John Hoover

SPORTING NEWS: Oklahoma defense’s redemptive performance finally has Sooners looking like title contenders

SPORTING NEWS: Oklahoma defense’s redemptive performance finally has Sooners looking like title contenders

Oklahoma defensive lineman Neville Gallimore (90) plants the Oklahoma flag on the field at AT&T Stadium after a 30-23 overtime victory over Baylor in an NCAA college football game for the Big 12 Conference championship, Saturday, Dec. 7, 2019, in Arlington, Texas. (AP Photo/Jeffrey McWhorter)

ARLINGTON, Texas — ­­­College football has become a game of elite quarterbacks.

But at Oklahoma, elite quarterbacks could only go so far.

Despite the efforts of all-timers like Baker Mayfield and Kyler Murray behind center, the best the Sooners could do in 2017 and 2018 was win the Big 12 Conference and make it to the Playoff semifinals — but no further.

This Oklahoma team, however, looks decidedly different.

On Saturday, while the Sooner offense scrapped for inches, settled for field goals and struggled to hold onto the football against a talented Baylor defense, it was the Oklahoma defense that rose up time after time to get a stop.

The final result was a 30-23 overtime victory for the Sooners (12-1) in the Big 12 championship game at AT&T Stadium. It was the Sooners’ fifth consecutive league crown, the longest title streak by a Power 5 team since Alabama in the early 1970s (which can be matched Saturday night by Clemson).

Baylor (11-2), a team that averaged 36 points and nearly 450 yards per game this season, managed just two touchdowns, 265 total yards and only eight first downs against an Oklahoma defense that has been reborn out of a coaching makeover, reconstituted in the image of its new coordinator.

“Whatever it takes,” Alex Grinch said afterward.

Whether that’s tackling a runner by his dreadlocks, forcing six three-and-outs and an overtime stop, punishing three different Baylor quarterbacks, saving a game-winning touchdown with an all-out sprint in the closing minutes or limiting the Bears to 1.2 yards per rush, this Oklahoma defense might be the one element that finally gives the Sooners a fighting chance in the College Football Playoff.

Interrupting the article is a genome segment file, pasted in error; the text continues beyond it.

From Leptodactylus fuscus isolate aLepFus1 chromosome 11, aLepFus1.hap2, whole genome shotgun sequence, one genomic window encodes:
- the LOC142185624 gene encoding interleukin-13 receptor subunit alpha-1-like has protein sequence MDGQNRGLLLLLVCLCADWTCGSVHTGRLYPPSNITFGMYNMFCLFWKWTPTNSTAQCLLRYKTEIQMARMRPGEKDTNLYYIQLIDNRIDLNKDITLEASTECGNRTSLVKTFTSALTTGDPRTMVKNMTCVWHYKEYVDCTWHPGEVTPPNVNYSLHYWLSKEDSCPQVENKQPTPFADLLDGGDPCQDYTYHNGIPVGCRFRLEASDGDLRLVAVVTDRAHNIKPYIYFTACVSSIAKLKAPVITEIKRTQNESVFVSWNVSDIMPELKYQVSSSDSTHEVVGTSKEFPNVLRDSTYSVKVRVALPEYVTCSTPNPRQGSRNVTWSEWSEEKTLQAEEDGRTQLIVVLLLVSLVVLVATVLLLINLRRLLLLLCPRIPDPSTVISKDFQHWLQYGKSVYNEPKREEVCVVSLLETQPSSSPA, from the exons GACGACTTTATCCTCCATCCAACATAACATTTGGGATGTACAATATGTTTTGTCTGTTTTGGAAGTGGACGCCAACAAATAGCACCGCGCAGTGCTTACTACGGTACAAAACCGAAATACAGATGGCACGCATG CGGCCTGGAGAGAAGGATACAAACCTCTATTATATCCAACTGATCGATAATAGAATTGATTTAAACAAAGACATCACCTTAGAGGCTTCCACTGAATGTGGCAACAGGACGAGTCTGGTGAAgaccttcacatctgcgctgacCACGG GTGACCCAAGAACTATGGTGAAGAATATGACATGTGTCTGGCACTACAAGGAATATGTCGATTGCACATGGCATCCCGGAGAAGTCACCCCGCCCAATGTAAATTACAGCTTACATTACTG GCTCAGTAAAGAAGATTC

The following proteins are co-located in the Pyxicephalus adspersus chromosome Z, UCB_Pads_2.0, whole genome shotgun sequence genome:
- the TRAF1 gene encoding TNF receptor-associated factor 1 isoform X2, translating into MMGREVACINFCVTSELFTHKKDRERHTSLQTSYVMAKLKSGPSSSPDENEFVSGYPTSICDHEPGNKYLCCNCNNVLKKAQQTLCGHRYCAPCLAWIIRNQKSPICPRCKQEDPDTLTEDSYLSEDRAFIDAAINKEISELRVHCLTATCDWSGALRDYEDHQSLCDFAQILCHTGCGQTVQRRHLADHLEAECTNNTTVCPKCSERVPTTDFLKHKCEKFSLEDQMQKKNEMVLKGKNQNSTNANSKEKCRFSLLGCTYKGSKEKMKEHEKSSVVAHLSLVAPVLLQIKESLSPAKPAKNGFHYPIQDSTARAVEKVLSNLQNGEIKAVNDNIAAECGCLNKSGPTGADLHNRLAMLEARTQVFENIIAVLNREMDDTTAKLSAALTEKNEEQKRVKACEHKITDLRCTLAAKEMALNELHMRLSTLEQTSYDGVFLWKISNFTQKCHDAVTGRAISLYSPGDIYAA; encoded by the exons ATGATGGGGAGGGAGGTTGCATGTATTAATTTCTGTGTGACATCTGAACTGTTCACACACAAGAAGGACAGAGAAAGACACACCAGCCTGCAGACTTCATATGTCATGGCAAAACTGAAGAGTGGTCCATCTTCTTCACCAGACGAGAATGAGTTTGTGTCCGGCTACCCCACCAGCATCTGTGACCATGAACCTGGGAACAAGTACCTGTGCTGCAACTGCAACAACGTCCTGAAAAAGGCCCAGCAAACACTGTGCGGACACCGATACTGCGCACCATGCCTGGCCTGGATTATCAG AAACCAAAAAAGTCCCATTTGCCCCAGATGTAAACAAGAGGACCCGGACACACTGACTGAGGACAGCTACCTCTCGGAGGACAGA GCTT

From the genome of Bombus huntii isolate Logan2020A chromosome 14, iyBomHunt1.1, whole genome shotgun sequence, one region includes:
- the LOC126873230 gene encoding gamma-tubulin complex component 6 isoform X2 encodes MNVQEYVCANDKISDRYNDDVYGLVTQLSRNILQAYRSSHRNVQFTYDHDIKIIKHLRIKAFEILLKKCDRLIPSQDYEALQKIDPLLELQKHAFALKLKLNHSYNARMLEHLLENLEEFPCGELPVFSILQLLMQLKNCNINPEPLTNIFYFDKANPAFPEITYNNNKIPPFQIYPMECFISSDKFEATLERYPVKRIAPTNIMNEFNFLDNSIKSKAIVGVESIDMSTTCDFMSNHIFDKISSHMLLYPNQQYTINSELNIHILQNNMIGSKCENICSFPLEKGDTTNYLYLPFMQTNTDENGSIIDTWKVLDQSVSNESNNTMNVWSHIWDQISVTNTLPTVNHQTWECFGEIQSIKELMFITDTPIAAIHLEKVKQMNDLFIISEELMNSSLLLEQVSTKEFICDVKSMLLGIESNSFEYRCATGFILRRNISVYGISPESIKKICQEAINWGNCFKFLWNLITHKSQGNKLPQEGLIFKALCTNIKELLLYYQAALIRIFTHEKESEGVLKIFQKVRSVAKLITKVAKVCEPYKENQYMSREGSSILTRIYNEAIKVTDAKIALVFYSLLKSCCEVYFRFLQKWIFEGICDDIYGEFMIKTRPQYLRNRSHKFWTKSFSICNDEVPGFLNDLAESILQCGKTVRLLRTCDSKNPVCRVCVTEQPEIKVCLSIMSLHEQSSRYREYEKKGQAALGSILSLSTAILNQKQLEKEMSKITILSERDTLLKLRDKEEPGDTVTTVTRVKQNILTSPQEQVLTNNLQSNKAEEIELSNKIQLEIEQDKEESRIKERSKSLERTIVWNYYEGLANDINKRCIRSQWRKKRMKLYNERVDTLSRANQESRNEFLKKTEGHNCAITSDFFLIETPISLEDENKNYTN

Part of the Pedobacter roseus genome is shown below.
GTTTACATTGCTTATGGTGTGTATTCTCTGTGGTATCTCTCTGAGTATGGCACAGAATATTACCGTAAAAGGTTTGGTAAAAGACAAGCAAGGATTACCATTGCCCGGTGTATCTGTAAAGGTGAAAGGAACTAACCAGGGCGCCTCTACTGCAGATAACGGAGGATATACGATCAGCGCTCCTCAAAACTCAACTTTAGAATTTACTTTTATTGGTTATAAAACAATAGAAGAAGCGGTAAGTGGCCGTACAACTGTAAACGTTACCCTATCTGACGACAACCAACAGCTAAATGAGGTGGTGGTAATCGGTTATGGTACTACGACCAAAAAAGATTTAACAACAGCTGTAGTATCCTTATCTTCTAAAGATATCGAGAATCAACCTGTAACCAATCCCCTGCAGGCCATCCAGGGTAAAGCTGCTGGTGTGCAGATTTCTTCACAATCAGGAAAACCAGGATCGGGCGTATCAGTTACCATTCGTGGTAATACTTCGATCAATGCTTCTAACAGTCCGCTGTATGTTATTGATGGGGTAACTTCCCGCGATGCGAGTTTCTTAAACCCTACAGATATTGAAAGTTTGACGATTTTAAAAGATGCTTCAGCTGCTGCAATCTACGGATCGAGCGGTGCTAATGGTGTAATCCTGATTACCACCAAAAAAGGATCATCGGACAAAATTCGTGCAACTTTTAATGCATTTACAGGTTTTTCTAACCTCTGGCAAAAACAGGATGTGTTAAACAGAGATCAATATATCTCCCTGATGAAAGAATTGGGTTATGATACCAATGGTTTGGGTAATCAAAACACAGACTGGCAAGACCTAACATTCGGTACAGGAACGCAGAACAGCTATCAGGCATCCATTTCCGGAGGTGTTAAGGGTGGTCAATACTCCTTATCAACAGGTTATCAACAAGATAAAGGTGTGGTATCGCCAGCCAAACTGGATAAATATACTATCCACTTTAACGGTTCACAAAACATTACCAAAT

“That’s our ‘Speed D,’” said head coach Lincoln Riley, who had to part ways with Mike Stoops — his old boss’s little brother — in the middle of last season before bringing in Grinch from Ohio State. “That’s what we are. We are an effort-based defense. … Our guys have bought in.

“I couldn’t be happier with our defense, the way those have played with so much new — we knew it could be done here, and our guys believed it, and our coaches believed it, and we’ve got a pretty good defense here.”

The Sooners finished the regular season ranked No. 26 nationally in total defense, yielding just 336 yards per game. Forget analytics, some of which reflect OU’s massive resurgence, some of which do not — just going from 114th in the nation to 26th in the span of 11 months and from 129th nationally (dead last) in pass defense to 22nd this year shows what kind of difference Grinch has made. And that showed up Saturday.